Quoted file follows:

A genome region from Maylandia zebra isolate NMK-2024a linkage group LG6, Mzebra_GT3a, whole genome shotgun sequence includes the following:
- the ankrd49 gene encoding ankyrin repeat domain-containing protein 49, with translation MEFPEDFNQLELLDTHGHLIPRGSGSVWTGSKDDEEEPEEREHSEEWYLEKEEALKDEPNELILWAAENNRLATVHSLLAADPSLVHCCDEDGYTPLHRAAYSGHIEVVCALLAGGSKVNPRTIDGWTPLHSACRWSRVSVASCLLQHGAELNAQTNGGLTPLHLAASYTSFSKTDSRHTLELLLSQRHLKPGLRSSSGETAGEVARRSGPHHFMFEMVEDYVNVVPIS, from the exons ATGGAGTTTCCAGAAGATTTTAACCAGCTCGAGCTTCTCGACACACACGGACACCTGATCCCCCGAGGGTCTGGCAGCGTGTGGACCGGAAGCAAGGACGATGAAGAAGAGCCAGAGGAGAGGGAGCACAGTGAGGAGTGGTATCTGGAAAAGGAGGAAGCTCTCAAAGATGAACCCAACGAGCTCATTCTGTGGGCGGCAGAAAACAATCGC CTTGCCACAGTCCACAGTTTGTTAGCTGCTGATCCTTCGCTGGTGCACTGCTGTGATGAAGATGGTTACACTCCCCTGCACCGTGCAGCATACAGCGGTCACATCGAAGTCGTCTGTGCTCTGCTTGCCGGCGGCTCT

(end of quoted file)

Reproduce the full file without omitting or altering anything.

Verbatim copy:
A genome region from Maylandia zebra isolate NMK-2024a linkage group LG6, Mzebra_GT3a, whole genome shotgun sequence includes the following:
- the ankrd49 gene encoding ankyrin repeat domain-containing protein 49, with translation MEFPEDFNQLELLDTHGHLIPRGSGSVWTGSKDDEEEPEEREHSEEWYLEKEEALKDEPNELILWAAENNRLATVHSLLAADPSLVHCCDEDGYTPLHRAAYSGHIEVVCALLAGGSKVNPRTIDGWTPLHSACRWSRVSVASCLLQHGAELNAQTNGGLTPLHLAASYTSFSKTDSRHTLELLLSQRHLKPGLRSSSGETAGEVARRSGPHHFMFEMVEDYVNVVPIS, from the exons ATGGAGTTTCCAGAAGATTTTAACCAGCTCGAGCTTCTCGACACACACGGACACCTGATCCCCCGAGGGTCTGGCAGCGTGTGGACCGGAAGCAAGGACGATGAAGAAGAGCCAGAGGAGAGGGAGCACAGTGAGGAGTGGTATCTGGAAAAGGAGGAAGCTCTCAAAGATGAACCCAACGAGCTCATTCTGTGGGCGGCAGAAAACAATCGC CTTGCCACAGTCCACAGTTTGTTAGCTGCTGATCCTTCGCTGGTGCACTGCTGTGATGAAGATGGTTACACTCCCCTGCACCGTGCAGCATACAGCGGTCACATCGAAGTCGTCTGTGCTCTGCTTGCCGGCGGCTCT